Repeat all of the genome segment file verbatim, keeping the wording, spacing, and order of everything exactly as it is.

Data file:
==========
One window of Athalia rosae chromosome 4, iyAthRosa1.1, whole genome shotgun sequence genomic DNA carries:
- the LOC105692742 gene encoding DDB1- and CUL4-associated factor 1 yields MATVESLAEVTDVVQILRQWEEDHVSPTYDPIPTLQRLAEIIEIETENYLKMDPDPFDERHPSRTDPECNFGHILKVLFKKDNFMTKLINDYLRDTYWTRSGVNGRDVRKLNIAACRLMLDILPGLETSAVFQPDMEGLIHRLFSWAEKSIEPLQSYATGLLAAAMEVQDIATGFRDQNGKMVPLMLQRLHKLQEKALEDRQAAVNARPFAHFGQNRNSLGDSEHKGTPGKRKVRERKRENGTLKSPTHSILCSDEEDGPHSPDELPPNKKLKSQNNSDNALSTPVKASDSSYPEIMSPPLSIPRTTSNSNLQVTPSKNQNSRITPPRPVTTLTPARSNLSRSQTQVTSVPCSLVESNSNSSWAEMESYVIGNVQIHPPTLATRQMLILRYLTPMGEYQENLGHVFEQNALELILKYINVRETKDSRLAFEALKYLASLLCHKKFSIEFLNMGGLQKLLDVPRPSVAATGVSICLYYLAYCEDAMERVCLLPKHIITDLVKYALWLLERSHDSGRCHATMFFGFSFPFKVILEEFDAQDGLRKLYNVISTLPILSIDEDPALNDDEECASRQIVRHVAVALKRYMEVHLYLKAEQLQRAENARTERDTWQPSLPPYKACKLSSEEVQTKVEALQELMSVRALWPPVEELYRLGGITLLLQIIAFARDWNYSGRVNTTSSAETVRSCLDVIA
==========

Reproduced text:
One window of Athalia rosae chromosome 4, iyAthRosa1.1, whole genome shotgun sequence genomic DNA carries:
- the LOC105692742 gene encoding DDB1- and CUL4-associated factor 1 yields MATVESLAEVTDVVQILRQWEEDHVSPTYDPIPTLQRLAEIIEIETENYLKMDPDPFDERHPSRTDPECNFGHILKVLFKKDNFMTKLINDYLRDTYWTRSGVNGRDVRKLNIAACRLMLDILPGLETSAVFQPDMEGLIHRLFSWAEKSIEPLQSYATGLLAAAMEVQDIATGFRDQNGKMVPLMLQRLHKLQEKALEDRQAAVNARPFAHFGQNRNSLGDSEHKGTPGKRKVRERKRENGTLKSPTHSILCSDEEDGPHSPDELPPNKKLKSQNNSDNALSTPVKASDSSYPEIMSPPLSIPRTTSNSNLQVTPSKNQNSRITPPRPVTTLTPARSNLSRSQTQVTSVPCSLVESNSNSSWAEMESYVIGNVQIHPPTLATRQMLILRYLTPMGEYQENLGHVFEQNALELILKYINVRETKDSRLAFEALKYLASLLCHKKFSIEFLNMGGLQKLLDVPRPSVAATGVSICLYYLAYCEDAMERVCLLPKHIITDLVKYALWLLERSHDSGRCHATMFFGFSFPFKVILEEFDAQDGLRKLYNVISTLPILSIDEDPALNDDEECASRQIVRHVAVALKRYMEVHLYLKAEQLQRAENARTERDTWQPSLPPYKACKLSSEEVQTKVEALQELMSVRALWPPVEELYRLGGITLLLQIIAFARDWNYSGRVNTTSSAETVRSCLDVIA